The Excellency of Saddam Hussein and His Leadership (Please Debunk)

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posted on Nov, 27 2007 @ 09:53 PM
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Dear ATS here is a researched essay on the good things about Saddam and his once prosperous Iraq. As you’ll see there are rather a lot of them. It’s surprising what slips through our privately owned mass media, and the political conspirators who (sometimes openly) admit to controlling it. Yet (unlike a real dictatorship) the information is still available for the minority in our democracy who have the time (or good fortune) to come across it.
The tragedy that transpires is that in name of bringing democracy to a country where a majority wants to stone women to death, we have destroyed a good system, one at least better than any they can bring them divided selves, and which our foreign policy could also respect (if indeed it’s worthy of respect by anyone at all).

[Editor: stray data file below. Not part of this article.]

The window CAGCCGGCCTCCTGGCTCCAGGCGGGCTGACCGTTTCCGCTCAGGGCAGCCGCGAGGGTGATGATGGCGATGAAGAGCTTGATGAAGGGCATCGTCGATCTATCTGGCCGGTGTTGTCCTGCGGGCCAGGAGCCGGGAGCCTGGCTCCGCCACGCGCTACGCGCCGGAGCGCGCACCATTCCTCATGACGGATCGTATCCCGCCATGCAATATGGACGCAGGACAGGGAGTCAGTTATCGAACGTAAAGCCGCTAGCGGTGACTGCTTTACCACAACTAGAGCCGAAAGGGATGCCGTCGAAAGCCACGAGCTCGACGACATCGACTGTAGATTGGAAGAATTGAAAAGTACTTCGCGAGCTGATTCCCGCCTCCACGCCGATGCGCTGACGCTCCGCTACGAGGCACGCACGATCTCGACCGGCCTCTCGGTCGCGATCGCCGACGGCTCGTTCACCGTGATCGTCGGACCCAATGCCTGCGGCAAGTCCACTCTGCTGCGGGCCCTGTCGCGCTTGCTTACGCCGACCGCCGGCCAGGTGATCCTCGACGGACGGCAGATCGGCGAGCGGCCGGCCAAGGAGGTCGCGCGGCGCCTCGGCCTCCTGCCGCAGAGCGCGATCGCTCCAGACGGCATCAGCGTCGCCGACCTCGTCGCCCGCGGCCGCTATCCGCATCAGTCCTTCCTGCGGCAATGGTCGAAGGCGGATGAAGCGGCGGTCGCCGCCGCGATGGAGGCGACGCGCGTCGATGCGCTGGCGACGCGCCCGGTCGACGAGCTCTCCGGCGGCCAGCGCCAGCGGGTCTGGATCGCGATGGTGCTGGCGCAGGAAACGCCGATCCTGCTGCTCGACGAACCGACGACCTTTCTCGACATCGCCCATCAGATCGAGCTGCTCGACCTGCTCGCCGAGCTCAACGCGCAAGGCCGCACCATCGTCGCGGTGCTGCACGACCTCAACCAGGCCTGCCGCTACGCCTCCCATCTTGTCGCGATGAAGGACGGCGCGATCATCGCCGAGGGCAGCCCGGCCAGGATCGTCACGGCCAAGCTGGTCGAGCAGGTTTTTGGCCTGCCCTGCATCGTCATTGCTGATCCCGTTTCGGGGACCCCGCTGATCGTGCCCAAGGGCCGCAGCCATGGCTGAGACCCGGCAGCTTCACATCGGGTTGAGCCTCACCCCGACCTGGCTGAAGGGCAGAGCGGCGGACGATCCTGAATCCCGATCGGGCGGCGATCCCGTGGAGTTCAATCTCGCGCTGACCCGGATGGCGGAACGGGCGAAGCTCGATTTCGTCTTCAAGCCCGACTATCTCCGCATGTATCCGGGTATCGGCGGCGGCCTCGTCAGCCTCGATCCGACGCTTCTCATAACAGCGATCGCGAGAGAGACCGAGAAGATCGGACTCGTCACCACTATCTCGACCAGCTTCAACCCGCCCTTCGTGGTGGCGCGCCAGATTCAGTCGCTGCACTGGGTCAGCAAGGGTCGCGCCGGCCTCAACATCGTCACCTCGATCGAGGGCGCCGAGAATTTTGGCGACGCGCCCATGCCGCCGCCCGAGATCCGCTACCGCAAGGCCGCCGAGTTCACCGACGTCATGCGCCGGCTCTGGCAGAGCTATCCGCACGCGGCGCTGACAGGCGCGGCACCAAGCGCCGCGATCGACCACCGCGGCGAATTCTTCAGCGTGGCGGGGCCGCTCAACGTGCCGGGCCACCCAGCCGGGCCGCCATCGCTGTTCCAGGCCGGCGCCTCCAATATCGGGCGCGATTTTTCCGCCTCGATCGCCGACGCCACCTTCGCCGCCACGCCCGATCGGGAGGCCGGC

Saddam brought Iraq…
92% Literacy news.bbc.co.uk...
93% Access to free healthcare (something many Americans don’t have), and up until 1991 it was of a Western Standard and envy of the Middle East. news.bbc.co.uk...

(P.S The rise in Iraqi life expectancy since 1975 gives the illusion it somehow improved in 2004 in 2005) this is created by the fact the data includes life expectancy from 2000, 2001, 2002, and pre invasion 2003.
Iraqi Health spending may be greater than 2002 but there is vastly more work, over half their doctors have now fled Iraq (sometimes they get shot for not curing a patient) and supplies are low (Iraqi hospitals frequently go without any aesthetic) partly because the forced democracy is far more corrupt than anything Saddam ever put up with.